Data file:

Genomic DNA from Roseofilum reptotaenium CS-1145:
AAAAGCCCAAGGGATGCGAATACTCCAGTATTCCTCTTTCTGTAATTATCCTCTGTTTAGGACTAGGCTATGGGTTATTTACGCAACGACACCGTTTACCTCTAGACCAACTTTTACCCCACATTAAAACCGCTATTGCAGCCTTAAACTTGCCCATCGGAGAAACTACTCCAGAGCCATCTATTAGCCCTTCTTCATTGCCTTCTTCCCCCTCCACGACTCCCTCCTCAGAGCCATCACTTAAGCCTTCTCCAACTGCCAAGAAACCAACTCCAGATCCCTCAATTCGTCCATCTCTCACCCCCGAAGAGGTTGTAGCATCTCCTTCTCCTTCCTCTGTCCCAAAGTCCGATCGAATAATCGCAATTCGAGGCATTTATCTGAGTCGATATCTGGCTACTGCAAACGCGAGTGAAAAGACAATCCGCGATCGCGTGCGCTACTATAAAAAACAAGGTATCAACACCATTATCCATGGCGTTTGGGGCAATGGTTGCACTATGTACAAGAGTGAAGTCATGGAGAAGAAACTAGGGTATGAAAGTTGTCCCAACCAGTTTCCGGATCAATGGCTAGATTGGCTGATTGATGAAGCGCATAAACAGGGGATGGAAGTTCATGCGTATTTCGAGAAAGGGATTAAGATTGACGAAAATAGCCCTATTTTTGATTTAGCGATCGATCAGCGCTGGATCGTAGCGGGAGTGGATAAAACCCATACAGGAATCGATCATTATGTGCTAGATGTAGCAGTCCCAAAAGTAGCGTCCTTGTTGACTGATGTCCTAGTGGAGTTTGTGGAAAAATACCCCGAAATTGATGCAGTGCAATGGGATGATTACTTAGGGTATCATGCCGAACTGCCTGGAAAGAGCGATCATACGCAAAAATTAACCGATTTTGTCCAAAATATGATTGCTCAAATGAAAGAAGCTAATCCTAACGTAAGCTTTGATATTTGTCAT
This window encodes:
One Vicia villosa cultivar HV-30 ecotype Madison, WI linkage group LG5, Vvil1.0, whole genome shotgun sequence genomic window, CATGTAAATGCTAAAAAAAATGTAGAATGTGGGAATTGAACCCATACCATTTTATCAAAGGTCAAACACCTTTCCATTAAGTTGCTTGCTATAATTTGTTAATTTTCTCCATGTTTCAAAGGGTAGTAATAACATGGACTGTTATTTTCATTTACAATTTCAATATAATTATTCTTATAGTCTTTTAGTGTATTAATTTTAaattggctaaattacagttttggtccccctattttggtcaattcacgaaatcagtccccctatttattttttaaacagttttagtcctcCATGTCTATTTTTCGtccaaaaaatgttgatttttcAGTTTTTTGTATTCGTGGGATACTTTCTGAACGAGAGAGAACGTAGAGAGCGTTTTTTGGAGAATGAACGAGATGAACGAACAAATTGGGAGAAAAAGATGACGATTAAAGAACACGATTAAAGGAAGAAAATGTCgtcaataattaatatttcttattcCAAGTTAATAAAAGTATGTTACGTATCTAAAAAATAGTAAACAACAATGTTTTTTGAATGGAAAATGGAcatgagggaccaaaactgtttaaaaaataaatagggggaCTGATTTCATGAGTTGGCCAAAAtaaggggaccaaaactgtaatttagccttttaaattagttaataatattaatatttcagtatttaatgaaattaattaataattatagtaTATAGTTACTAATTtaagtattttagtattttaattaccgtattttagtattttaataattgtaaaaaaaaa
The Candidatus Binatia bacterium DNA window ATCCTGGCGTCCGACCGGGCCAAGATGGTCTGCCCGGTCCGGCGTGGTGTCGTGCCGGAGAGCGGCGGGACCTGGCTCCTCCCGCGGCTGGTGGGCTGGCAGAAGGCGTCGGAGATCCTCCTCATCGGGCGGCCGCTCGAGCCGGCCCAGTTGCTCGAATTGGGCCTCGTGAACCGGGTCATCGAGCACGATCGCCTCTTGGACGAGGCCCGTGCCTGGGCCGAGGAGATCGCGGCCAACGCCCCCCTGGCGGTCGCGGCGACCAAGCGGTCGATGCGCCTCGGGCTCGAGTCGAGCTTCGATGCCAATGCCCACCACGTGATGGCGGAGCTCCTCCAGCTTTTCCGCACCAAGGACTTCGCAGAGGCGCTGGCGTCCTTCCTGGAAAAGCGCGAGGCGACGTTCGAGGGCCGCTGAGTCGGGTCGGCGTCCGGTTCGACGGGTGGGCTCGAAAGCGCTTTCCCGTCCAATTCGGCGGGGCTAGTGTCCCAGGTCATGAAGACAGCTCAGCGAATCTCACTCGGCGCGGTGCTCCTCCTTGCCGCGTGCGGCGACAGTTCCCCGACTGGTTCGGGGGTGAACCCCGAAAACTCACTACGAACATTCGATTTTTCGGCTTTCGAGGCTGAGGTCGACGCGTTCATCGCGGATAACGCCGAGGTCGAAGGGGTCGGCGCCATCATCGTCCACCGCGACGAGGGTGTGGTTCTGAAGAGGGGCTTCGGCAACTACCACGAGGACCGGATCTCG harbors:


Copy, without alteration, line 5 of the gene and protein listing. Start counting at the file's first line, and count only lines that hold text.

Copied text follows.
The Candidatus Binatia bacterium DNA window ATCCTGGCGTCCGACCGGGCCAAGATGGTCTGCCCGGTCCGGCGTGGTGTCGTGCCGGAGAGCGGCGGGACCTGGCTCCTCCCGCGGCTGGTGGGCTGGCAGAAGGCGTCGGAGATCCTCCTCATCGGGCGGCCGCTCGAGCCGGCCCAGTTGCTCGAATTGGGCCTCGTGAACCGGGTCATCGAGCACGATCGCCTCTTGGACGAGGCCCGTGCCTGGGCCGAGGAGATCGCGGCCAACGCCCCCCTGGCGGTCGCGGCGACCAAGCGGTCGATGCGCCTCGGGCTCGAGTCGAGCTTCGATGCCAATGCCCACCACGTGATGGCGGAGCTCCTCCAGCTTTTCCGCACCAAGGACTTCGCAGAGGCGCTGGCGTCCTTCCTGGAAAAGCGCGAGGCGACGTTCGAGGGCCGCTGAGTCGGGTCGGCGTCCGGTTCGACGGGTGGGCTCGAAAGCGCTTTCCCGTCCAATTCGGCGGGGCTAGTGTCCCAGGTCATGAAGACAGCTCAGCGAATCTCACTCGGCGCGGTGCTCCTCCTTGCCGCGTGCGGCGACAGTTCCCCGACTGGTTCGGGGGTGAACCCCGAAAACTCACTACGAACATTCGATTTTTCGGCTTTCGAGGCTGAGGTCGACGCGTTCATCGCGGATAACGCCGAGGTCGAAGGGGTCGGCGCCATCATCGTCCACCGCGACGAGGGTGTGGTTCTGAAGAGGGGCTTCGGCAACTACCACGAGGACCGGATCTCG harbors: